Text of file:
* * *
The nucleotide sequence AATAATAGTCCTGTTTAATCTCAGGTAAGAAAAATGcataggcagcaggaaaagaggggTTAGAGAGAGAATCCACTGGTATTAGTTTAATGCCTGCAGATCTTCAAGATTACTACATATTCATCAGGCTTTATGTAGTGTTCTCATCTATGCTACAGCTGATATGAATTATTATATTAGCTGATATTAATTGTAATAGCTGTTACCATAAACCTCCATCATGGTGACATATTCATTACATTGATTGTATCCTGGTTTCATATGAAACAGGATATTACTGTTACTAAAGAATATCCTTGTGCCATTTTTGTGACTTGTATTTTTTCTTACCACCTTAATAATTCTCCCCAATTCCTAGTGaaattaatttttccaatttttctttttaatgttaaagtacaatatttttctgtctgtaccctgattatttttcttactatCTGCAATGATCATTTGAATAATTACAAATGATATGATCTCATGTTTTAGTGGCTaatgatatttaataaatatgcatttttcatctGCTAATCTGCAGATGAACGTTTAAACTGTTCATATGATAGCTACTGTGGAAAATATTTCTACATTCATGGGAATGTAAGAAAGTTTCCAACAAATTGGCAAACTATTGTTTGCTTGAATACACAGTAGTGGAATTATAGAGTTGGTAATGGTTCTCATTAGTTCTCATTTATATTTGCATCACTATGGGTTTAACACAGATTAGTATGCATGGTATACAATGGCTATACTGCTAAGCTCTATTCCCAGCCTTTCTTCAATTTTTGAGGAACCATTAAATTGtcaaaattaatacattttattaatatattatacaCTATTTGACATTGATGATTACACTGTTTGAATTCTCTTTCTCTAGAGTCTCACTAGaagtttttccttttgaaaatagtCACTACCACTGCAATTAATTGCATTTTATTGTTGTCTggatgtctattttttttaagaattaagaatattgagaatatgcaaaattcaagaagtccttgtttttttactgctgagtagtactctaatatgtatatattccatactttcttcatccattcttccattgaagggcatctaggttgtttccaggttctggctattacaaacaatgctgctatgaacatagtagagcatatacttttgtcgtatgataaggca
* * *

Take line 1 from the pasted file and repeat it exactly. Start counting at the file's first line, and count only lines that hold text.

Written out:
The nucleotide sequence AATAATAGTCCTGTTTAATCTCAGGTAAGAAAAATGcataggcagcaggaaaagaggggTTAGAGAGAGAATCCACTGGTATTAGTTTAATGCCTGCAGATCTTCAAGATTACTACATATTCATCAGGCTTTATGTAGTGTTCTCATCTATGCTACAGCTGATATGAATTATTATATTAGCTGATATTAATTGTAATAGCTGTTACCATAAACCTCCATCATGGTGACATATTCATTACATTGATTGTATCCTGGTTTCATATGAAACAGGATATTACTGTTACTAAAGAATATCCTTGTGCCATTTTTGTGACTTGTATTTTTTCTTACCACCTTAATAATTCTCCCCAATTCCTAGTGaaattaatttttccaatttttctttttaatgttaaagtacaatatttttctgtctgtaccctgattatttttcttactatCTGCAATGATCATTTGAATAATTACAAATGATATGATCTCATGTTTTAGTGGCTaatgatatttaataaatatgcatttttcatctGCTAATCTGCAGATGAACGTTTAAACTGTTCATATGATAGCTACTGTGGAAAATATTTCTACATTCATGGGAATGTAAGAAAGTTTCCAACAAATTGGCAAACTATTGTTTGCTTGAATACACAGTAGTGGAATTATAGAGTTGGTAATGGTTCTCATTAGTTCTCATTTATATTTGCATCACTATGGGTTTAACACAGATTAGTATGCATGGTATACAATGGCTATACTGCTAAGCTCTATTCCCAGCCTTTCTTCAATTTTTGAGGAACCATTAAATTGtcaaaattaatacattttattaatatattatacaCTATTTGACATTGATGATTACACTGTTTGAATTCTCTTTCTCTAGAGTCTCACTAGaagtttttccttttgaaaatagtCACTACCACTGCAATTAATTGCATTTTATTGTTGTCTggatgtctattttttttaagaattaagaatattgagaatatgcaaaattcaagaagtccttgtttttttactgctgagtagtactctaatatgtatatattccatactttcttcatccattcttccattgaagggcatctaggttgtttccaggttctggctattacaaacaatgctgctatgaacatagtagagcatatacttttgtcgtatgataaggca